What Did We Think?


There is nothing quite like forty (or more) dice rolling at the same time as everyone tries to get their match. For a few moments – at the start of each game – there was silence (which is quite amazing considering there were five of us playing ranging in age from five years to adult).

We loved Tenzi so much that we bought an additional set so all five of us could play at the same time (without raiding our other dice bags). I could easily see this as a game that we take with us to friends' houses for game night. It is easy to transport and simple to explain while still being really fun.


While I love the package for display, I think we will probably buy a dice bag to hold all the dice in so that they don't get lost. Depending on the size of the dice bag, we might even be able to keep the card deck in the bag, too.

I would highly recommend Tenzi and the Tenzi Card Deck! It was easy enough for our five-year-old to understand and play but exciting enough that our teen loved it. There a few cards within the Tenzi Card Deck that we won't be able to use with our youngest (due to dexterity needed or ability to calculate numbers) but – in general – everyone can play this game and have great fun!

Other Timberdoodle Reviews


We have also reviewed other fun and educational products from Timberdoodle including:



Timberdoodle Blog Team logo


Thursday, July 9, 2020

Crafts: J is for Jump Rope

Text: Crafts: J is for Jump Rope; logo of A Mom's Quest to Teach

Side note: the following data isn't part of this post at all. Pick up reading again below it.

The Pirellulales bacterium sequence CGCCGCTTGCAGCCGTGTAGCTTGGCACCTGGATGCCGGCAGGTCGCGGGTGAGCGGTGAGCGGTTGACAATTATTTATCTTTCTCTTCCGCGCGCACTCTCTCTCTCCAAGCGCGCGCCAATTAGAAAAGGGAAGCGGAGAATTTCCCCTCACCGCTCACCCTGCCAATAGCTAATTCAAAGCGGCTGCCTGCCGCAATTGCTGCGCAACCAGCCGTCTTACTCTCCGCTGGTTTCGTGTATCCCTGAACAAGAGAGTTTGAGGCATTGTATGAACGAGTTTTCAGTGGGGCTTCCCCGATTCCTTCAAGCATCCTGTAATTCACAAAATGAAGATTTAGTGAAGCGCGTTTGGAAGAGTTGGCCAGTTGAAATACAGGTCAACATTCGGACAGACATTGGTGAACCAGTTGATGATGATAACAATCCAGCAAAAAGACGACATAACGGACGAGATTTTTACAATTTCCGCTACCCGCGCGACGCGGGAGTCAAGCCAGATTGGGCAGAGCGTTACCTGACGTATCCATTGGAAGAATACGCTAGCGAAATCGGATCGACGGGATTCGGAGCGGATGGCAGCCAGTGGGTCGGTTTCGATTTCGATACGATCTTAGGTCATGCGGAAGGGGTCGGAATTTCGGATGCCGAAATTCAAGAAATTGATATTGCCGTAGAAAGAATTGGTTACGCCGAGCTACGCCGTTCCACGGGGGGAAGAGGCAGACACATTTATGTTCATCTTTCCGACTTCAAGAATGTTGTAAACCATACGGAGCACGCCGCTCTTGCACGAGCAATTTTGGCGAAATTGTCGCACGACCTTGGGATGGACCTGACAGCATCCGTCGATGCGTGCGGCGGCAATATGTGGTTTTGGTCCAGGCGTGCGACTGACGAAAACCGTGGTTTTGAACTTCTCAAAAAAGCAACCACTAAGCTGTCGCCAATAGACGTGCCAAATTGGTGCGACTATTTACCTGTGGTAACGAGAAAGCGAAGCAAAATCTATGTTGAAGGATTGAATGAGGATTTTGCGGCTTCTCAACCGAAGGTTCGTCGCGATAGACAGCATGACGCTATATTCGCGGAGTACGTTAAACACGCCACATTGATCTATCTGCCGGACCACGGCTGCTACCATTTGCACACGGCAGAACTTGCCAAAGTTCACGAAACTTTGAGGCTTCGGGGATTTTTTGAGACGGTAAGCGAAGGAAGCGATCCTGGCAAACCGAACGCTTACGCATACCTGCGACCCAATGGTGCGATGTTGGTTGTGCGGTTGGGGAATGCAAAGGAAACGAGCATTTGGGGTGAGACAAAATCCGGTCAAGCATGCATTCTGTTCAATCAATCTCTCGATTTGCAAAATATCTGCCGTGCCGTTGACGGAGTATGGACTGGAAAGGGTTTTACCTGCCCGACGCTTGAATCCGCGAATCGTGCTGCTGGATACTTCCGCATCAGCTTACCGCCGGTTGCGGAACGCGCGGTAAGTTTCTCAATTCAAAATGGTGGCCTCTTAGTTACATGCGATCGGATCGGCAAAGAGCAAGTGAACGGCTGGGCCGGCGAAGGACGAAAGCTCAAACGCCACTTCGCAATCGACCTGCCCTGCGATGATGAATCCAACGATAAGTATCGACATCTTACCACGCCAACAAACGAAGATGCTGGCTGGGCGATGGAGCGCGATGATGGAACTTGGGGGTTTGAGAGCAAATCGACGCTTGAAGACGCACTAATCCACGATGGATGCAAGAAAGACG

This post contains affiliate links. For more information, please see my Terms of Use and Disclosure Policy page. Thank you.

Do your children enjoy jumping rope? Or perhaps you call it skipping rope? For the sake of this craft, we are going to call it, "jump rope," because J is for Jump Rope!

Background


Rope has been used for skipping for a long time. There have been examples of rope-jumping for fun and exercise in Ancient Phoenicia, Ancient Egypt, and Ancient Greece. Even though jumping rope today is often done mostly by girls, it was an activity in history that was primarily done by boys and men.

The activity of jumping rope spread through the ancient world to Medieval Europe and eventually to America, possibly by the Dutch. In fact, the version of Double Dutch has been attributed to the theory that it might have originated among immigrants from the Netherlands in Colonial America. In Double Dutch, two long jump ropes are used which are turned in opposite directions and more than one player may jump at the same time.

Jump rope can be done by oneself or with friends. Those friends can either turn the rope or jump in depending upon the length of the rope or the style of jump rope being done.

Activities